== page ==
Senior Financial Journalist
THE forthcoming Budget is the first to be presented since Independence under the shadow of a worldwide pandemic. The Finance Minister has described it as a Budget that will be like none before. This may not be true as budgets have been presented in the past in times of great global distress such as the 2008 financial crisis. But it is perhaps the first time that the government’s financial accounts will be presented to revive an economy battered by a disease, rather than by global or domestic economic developments. The Budget is, therefore, being awaited anxiously this year. Just as in the US after the presidential election, the public was looking forward to a generous stimulus package, citizens here too are waiting for a comforting recovery plan. The difference, of course, is that the US is a superpower with huge resources while India is an emerging economy facing a grave revenue shortfall in the current fiscal.
Even so, it is time for the Finance Minister to loosen the purse strings beyond the roughly one per cent of the GDP that has been expended in the relief packages unveiled in 2020. Several sectors need special attention. The first is small business. The package for small and medium enterprises that was unveiled last year was simply not enough to rescue companies that were struggling from loss of income and unable to pay employees or restart operations after the lockdown. The economic revival now being witnessed is largely an impetus coming from bigger corporates which had the resources to bear the stresses of a pandemic. The services segment, especially the hospitality sector including hotels and small restaurants, also continues to be badly hit. This sector encompasses millions of small enterprises with a vast number of formal and informal workers. Estimates are that the entire small and medium business segment employs 110 million workers but many have either closed down or reduced their workforce. No wonder the CMIE data is showing job losses at an all-time high in recent months despite the apparent economic recovery.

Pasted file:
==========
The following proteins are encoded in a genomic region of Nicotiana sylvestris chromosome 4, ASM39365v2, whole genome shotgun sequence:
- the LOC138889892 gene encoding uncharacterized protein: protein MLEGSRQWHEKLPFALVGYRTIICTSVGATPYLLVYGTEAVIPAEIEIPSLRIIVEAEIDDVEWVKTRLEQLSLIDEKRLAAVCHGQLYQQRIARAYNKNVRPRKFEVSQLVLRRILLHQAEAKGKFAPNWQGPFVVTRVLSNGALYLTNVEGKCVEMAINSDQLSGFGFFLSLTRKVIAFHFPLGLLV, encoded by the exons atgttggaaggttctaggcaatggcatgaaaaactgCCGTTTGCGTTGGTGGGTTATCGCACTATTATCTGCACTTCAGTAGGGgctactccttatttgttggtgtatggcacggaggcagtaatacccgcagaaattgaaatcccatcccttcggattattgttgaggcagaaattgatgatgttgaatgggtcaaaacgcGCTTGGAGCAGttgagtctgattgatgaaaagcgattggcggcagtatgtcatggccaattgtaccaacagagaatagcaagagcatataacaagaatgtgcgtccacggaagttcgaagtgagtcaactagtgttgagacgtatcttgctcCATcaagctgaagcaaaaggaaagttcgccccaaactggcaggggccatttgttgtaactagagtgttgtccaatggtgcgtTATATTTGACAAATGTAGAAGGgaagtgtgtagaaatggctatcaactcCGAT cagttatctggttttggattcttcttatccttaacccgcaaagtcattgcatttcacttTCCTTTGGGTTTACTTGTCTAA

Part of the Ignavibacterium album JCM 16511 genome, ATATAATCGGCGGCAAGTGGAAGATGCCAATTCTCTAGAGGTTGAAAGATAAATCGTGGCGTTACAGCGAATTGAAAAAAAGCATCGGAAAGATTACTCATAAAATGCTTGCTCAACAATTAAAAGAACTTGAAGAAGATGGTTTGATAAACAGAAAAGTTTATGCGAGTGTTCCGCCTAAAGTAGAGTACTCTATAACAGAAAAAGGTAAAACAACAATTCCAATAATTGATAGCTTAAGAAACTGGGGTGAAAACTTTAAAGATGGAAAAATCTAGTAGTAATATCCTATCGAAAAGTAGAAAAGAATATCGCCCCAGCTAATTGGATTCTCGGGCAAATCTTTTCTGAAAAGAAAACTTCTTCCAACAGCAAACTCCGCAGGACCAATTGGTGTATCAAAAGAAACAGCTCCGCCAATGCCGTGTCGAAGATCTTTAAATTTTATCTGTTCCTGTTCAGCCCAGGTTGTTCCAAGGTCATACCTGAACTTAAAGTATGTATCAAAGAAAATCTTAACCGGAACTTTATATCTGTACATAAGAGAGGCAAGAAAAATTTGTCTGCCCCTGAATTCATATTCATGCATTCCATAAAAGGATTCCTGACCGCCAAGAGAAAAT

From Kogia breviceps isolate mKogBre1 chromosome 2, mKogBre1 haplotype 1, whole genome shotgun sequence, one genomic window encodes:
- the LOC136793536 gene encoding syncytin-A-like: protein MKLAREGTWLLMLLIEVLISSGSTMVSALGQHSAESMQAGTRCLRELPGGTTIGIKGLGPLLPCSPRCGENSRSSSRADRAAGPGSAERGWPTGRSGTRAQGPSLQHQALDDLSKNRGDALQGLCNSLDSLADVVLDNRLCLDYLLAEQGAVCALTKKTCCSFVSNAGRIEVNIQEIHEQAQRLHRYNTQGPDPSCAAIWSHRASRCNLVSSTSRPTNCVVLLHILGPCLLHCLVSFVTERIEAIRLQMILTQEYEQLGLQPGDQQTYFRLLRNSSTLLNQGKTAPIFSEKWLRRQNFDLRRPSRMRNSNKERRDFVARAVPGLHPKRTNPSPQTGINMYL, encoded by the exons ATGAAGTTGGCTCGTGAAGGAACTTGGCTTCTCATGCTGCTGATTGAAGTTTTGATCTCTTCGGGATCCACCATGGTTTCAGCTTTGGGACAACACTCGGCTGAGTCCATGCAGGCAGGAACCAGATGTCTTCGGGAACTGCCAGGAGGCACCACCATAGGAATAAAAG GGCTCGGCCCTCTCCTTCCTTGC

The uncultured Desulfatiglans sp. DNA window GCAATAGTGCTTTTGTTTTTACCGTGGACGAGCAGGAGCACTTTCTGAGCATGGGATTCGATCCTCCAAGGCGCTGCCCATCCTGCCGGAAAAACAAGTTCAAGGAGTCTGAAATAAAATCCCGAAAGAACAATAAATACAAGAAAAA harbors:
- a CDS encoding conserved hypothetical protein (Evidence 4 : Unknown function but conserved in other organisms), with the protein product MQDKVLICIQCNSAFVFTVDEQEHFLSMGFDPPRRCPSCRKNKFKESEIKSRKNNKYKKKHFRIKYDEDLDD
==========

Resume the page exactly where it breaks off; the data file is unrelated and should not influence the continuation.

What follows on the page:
The credit package unveiled last year helped some small businesses, but those in the micro category and the informal segment have been overlooked completely. Units trying to avail of relief under the new scheme as well as those seeking fresh loans are facing bureaucratic hurdles, according to industry associations. A more meaningful relief package needs to be worked out for a segment that contributes as much as 30 per cent of the country’s GDP.
The second area that needs to be paid special attention in the Budget is health. It is clear that even without any stimulus, the economy will revive if the country is able to achieve herd immunity to the Covid virus. A successful vaccination drive could actually be the biggest boost to economic growth. As soon as people feel confident enough to move around without any fear, demand will automatically rise and industrial growth will step up. While it has to be said that the vaccination drive has begun well and India is lucky to be a hub of vaccine producers so that sufficient stocks are available, all is not well with the healthcare sector.